IBBI Removes Restriction On Insolvency Professionals

This will reduce the risk of misrepresentation and concealment of information, according to experts.

<div class="paragraphs"><p>(Source: Freepik)</p></div>
(Source: Freepik)

The Insolvency and Bankruptcy Board of India has removed the restriction preventing the same insolvency professional from participating in both the resolution process for a company and for its individual guarantor.

This will reduce the risk of misrepresentation and concealment of information, as the same RP would be involved in both processes, according to Alay Razvi, partner at Accord Juris LLP, Hyderabad.

According to Delhi High Court Advocate Shashank Agarwal, this makes sense as the RP, who has already been working on the corporate, which is under the Corporate Insolvency Resolution Process, would already be aware of the affairs of the personal guarantor. This would expedite the process, he said.

Sushmita Gandhi, partner at IndusLaw, agreed, saying that the move benefits creditors as the professional is familiar with the entire transaction, enabling efficient resolution of debt-related issues under both processes.

In the past, obtaining information between different resolution professionals for the corporate debtor and guarantor has always remained a stumbling block, said Sanjeev Kumar, partner at Luthra and Luthra Law Offices India. This would be corrected by this amendment, according to him.

This comes after a crucial development last November, when the Supreme Court confirmed the legality of crucial parts of the Insolvency and Bankruptcy Code, including the initiation of insolvency proceedings against personal guarantors.

Anil Ambani, chairman of the Reliance Group, was one of the petitioners challenging these IBC provisions, claiming they left personal guarantors vulnerable to resolution professionals.

The Supreme Court's decision—covering 350 petitions, including Ambani's—clarified that the IBC isn't retroactive and stressed the timebound nature of processes and the supportive role of resolution professionals.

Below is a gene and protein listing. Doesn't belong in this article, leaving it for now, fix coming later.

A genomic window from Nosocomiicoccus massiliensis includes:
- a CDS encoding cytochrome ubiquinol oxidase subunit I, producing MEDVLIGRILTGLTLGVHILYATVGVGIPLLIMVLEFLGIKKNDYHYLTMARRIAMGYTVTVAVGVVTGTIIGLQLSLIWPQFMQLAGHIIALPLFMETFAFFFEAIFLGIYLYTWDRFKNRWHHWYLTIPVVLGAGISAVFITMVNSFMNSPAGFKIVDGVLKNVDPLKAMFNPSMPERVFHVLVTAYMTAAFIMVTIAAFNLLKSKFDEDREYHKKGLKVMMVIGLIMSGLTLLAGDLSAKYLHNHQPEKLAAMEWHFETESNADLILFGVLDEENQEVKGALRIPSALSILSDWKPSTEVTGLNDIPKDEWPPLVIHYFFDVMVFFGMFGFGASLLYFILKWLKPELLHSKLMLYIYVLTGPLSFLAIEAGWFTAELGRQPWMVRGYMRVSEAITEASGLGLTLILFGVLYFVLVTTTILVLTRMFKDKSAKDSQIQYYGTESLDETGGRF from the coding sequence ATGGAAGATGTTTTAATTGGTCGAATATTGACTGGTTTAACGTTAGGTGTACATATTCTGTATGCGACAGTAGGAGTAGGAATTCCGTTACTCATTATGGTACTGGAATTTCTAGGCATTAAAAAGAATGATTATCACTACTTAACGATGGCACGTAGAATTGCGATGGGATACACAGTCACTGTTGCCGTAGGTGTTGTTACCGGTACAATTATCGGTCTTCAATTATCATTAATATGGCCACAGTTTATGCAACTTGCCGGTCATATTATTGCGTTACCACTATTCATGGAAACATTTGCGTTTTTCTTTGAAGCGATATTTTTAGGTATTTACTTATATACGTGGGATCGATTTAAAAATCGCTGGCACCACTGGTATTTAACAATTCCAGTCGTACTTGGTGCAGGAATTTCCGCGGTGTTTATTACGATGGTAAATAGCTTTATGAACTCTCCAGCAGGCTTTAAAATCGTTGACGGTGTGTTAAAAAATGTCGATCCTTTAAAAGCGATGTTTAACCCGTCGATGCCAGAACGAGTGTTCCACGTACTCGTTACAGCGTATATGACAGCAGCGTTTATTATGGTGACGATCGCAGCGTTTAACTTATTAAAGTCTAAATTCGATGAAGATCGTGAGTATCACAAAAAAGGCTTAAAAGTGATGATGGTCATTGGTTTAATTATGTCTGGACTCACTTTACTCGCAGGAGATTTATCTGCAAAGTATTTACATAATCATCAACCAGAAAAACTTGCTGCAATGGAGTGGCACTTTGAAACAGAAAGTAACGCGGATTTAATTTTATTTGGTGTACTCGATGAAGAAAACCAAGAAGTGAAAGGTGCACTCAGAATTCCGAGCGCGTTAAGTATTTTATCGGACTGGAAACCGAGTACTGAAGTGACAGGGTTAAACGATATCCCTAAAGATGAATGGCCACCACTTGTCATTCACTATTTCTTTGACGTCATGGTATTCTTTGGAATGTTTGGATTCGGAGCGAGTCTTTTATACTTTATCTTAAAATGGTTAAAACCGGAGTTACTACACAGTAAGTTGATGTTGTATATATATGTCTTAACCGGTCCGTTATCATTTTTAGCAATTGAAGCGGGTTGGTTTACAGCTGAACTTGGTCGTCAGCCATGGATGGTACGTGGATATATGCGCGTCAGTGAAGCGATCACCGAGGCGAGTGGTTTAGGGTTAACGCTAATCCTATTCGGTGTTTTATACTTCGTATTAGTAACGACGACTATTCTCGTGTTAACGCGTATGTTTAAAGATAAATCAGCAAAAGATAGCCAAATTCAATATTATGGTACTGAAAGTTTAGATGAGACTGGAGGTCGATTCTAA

This amendment facilitates better coordination in addressing overlapping claims and distributions among common creditors, according to Ravi Bhasin, partner at AZB & Partners.

In the absence of group company insolvencies, and where there would be various RPs already appointed for different corporate debtors of the same group, it would be interesting to see how the common RP construct will be implemented.
Ravi Bhasin, partner, AZB & Partners

In another 2020 case, State Bank of India vs Athena Energy, the National Company Law Appellate Tribunal ruled that the Corporate Insolvency Resolution Process can be initiated simultaneously against both the principal borrower and the guarantor. The bench recommended a common resolution professional between a principal borrower and guarantor.

Having a common resolution professional can significantly aid in effective resolution, as coordination would become easier with the same individual in charge of both processes, said Kumar Saurabh, partner at Khaitan & Co.

IBBI has also modified rules on Committee of Creditors meetings, making them mandatory for insolvency cases related to personal guarantors.

IBBI Rationalises Regulatory Framework For Insolvency Professional Entities